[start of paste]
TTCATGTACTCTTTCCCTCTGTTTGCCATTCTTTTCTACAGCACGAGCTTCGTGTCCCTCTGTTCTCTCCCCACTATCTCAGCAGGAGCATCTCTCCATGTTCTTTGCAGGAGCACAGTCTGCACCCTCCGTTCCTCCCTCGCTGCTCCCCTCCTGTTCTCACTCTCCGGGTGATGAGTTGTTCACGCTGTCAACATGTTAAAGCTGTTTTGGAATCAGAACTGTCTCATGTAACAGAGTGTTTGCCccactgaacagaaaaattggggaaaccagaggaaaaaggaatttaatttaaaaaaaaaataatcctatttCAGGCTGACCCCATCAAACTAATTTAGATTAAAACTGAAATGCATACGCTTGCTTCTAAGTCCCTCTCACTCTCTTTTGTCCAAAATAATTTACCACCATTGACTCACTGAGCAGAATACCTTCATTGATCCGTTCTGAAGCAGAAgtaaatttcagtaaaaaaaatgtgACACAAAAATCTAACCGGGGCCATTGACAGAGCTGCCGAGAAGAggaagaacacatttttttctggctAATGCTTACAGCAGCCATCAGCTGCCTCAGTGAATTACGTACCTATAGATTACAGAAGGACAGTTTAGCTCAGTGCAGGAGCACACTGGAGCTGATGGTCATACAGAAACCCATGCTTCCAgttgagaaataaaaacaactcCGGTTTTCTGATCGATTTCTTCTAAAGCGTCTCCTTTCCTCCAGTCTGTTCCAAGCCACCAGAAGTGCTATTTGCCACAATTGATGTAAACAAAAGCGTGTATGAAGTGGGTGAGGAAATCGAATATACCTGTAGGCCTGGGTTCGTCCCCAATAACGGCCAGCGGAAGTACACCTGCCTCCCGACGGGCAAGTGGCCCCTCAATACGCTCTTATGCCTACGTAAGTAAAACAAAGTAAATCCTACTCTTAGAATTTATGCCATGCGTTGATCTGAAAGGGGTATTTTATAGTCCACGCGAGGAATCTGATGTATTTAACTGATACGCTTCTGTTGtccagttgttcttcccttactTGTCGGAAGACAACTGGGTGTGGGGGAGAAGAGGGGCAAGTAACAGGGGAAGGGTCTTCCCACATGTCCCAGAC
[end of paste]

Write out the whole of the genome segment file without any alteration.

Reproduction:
TTCATGTACTCTTTCCCTCTGTTTGCCATTCTTTTCTACAGCACGAGCTTCGTGTCCCTCTGTTCTCTCCCCACTATCTCAGCAGGAGCATCTCTCCATGTTCTTTGCAGGAGCACAGTCTGCACCCTCCGTTCCTCCCTCGCTGCTCCCCTCCTGTTCTCACTCTCCGGGTGATGAGTTGTTCACGCTGTCAACATGTTAAAGCTGTTTTGGAATCAGAACTGTCTCATGTAACAGAGTGTTTGCCccactgaacagaaaaattggggaaaccagaggaaaaaggaatttaatttaaaaaaaaaataatcctatttCAGGCTGACCCCATCAAACTAATTTAGATTAAAACTGAAATGCATACGCTTGCTTCTAAGTCCCTCTCACTCTCTTTTGTCCAAAATAATTTACCACCATTGACTCACTGAGCAGAATACCTTCATTGATCCGTTCTGAAGCAGAAgtaaatttcagtaaaaaaaatgtgACACAAAAATCTAACCGGGGCCATTGACAGAGCTGCCGAGAAGAggaagaacacatttttttctggctAATGCTTACAGCAGCCATCAGCTGCCTCAGTGAATTACGTACCTATAGATTACAGAAGGACAGTTTAGCTCAGTGCAGGAGCACACTGGAGCTGATGGTCATACAGAAACCCATGCTTCCAgttgagaaataaaaacaactcCGGTTTTCTGATCGATTTCTTCTAAAGCGTCTCCTTTCCTCCAGTCTGTTCCAAGCCACCAGAAGTGCTATTTGCCACAATTGATGTAAACAAAAGCGTGTATGAAGTGGGTGAGGAAATCGAATATACCTGTAGGCCTGGGTTCGTCCCCAATAACGGCCAGCGGAAGTACACCTGCCTCCCGACGGGCAAGTGGCCCCTCAATACGCTCTTATGCCTACGTAAGTAAAACAAAGTAAATCCTACTCTTAGAATTTATGCCATGCGTTGATCTGAAAGGGGTATTTTATAGTCCACGCGAGGAATCTGATGTATTTAACTGATACGCTTCTGTTGtccagttgttcttcccttactTGTCGGAAGACAACTGGGTGTGGGGGAGAAGAGGGGCAAGTAACAGGGGAAGGGTCTTCCCACATGTCCCAGAC